An Interview with
Donatella Bernardi

Filmmaker, visual artist, art critic, curator, academic, manager: Donatella Bernardi has plenty of feathers in her cap. Ranging from scouts’ slogans to Hannah Arendt, her research topics mix disciplines and unsettle the order of things.

Catalogue: I first came across your work in the exhibition Utopics (2009) in Bienne, where you showed as part of the collective Zorro & Bernardo. Tell me about your collaboration with Andrea Lapzeson, your partner in that group.

Donatella Bernardi: Zorro & Bernardo results from my encounter with the KLAT collective in 2001. This is how I met Andrea Lapzeson, who was part of this group. Together, we wanted to test the ideal of the collective, and decided to be at once entrepreneurs, authors, publishers and curators. In a cultural context still favouring individualism and the ‘author’s signature’, we investigated the autonomy paradoxically offered by a collective structure. Our thinking on popular culture, power, migration and historiography was a kind of resistance to the tabula rasa of ideas, ‘hyper­contemporaneity’ and generational phenomena. What does it mean to be an artist from the ‘80s, ‘90s, 2000s? I’m uncomfortable with these kinds of categorisations.

Your first work together didn’t fail to get attention…

Out of Ooze (2001) is a three-by-three metre embroidered banner meant to serve as a backdrop for the graduation ceremony at the École Supérieure des Beaux-Arts in Geneva. The title comes from a scout group’s motto found on the internet: ‘Out of the ooze and born to cruise’. We wanted to ironically critique the teaching system at the Beaux-Arts and to question the value of its degree. It didn’t go down well with the director, who removed the banner from the graduation hall and displayed it in a normal exhibition room. It was taken very seriously, too seriously perhaps…

Your work encompasses curating, publishing, art criticism and public talks. Is there a common logic linking these various activities?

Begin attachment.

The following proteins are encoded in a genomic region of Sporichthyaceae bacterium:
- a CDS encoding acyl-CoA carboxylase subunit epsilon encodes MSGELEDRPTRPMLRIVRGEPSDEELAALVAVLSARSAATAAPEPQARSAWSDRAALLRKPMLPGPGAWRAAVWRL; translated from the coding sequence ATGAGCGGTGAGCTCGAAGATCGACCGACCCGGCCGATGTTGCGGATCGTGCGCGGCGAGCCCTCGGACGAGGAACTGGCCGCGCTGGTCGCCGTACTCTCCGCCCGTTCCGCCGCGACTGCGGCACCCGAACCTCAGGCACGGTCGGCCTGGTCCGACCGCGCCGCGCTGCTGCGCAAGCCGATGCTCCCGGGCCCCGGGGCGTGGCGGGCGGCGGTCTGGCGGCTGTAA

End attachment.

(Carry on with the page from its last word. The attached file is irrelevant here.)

Everything I do, I do as an artist. I find it exciting to work in different fields and choose formats according to the subject I’m working on. My research occasionally needs to be carried out by others—that’s when I collaborate with other artists, a process that I find particularly rewarding. It’s not about using them, but about creating a situation enriched by the perception of their work. Let’s take, for example, the book I made with the collective Zorro & Bernardo L’Ane et le Lion (‘The Donkey and the Lion’, 2008). Every year, the Classe des Beaux-Arts, part of the Société des Arts in Geneva, invites artists to publish a booklet documenting their work. We undermined the commission’s premise by producing an artist book rather than a catalogue of our previous pieces. In close collaboration with a specialist of Italian literature, Demis Quadri, we translated and re-wrote a piece based on twelve fragments from The Candlestick (1582) by Giordano Bruno, a Dominican monk, philosopher and theologian burnt alive in 1600 during the Inquisition. I wrote a piece on the relationship between time and translation. Quadri composed a fable based on the story in Zorro & Bernardo’s statement and he finished the book with an enormous ensemble of notes, itself including thirty-six footnotes—an absurd kind of exegesis. The artists Nicolas Wagnières and Dr Shlomo illustrated with a black and white plate each of the twelve textual fragments.